These briefs are short and informative analyses of our research relating to poverty policies. Policy Briefs deliver our cutting-edge research directly to policy makers, researchers, and stakeholders in an accessible format.
Poor children in the United States are less healthy than other children, which may be a central factor in why poverty persists across generations. Research approaches that use variation in public programs let researchers disentangle the effects of a program itself from other factors. These approaches confirm the broad benefits of safety net programs that target children’s health and nutrition. They also suggest that access to these programs in early life improves children’s economic well-being as adults, which likely transmits to the next generation.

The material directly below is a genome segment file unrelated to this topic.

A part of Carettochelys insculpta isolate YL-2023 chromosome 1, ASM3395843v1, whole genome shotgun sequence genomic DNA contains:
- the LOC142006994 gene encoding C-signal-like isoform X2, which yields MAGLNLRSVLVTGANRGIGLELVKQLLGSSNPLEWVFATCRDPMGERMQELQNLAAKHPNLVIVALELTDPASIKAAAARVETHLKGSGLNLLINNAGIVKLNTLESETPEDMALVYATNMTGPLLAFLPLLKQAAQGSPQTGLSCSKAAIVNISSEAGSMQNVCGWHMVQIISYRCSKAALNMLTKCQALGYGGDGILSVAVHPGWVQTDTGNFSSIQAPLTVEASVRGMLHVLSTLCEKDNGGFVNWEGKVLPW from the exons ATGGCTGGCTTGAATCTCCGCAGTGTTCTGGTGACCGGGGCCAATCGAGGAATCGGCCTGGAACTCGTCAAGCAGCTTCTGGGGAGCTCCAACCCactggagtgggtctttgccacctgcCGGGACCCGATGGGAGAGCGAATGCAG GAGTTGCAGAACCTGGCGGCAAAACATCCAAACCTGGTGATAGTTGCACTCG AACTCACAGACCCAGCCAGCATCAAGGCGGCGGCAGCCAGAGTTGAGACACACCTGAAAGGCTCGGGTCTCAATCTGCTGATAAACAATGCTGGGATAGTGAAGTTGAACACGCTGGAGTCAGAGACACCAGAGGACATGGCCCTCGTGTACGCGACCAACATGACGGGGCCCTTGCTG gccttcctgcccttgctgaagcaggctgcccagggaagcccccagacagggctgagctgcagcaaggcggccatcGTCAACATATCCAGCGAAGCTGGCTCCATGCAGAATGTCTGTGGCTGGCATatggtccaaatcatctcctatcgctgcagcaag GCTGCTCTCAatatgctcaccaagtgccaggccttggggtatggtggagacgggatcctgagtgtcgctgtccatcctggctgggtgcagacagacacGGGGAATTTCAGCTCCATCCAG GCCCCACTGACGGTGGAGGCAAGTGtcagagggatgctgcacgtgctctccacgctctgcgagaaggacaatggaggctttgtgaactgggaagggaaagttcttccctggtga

California’s Continuum of Care Reform Act (CCR) shifts foster care in the state toward placing children with families and more support for foster parents. We conducted a survey-based study to learn about who is most likely to be willing to serve as a resource family, the level of knowledge about foster care and potential motivations for fostering. We found that the strongest motivations among potential parents are to support foster youth and their biological parents rather than any emotional or financial benefits for themselves. Strong deterrents were financial strain and worries about being able to adequately care for them.
In the U.S., low-income immigrants are disproportionately excluded from social services. Even those who have gained formal access must often overcome informal institutional barriers. In a new study, I interviewed low-income Mexican immigrant mothers with limited English skills to understand these informal barriers in education and healthcare settings as they advocated on behalf of their children. The study suggests that mothers are most effective in a less bureaucratized setting and when staff recognize how deeply they care for and understand their children.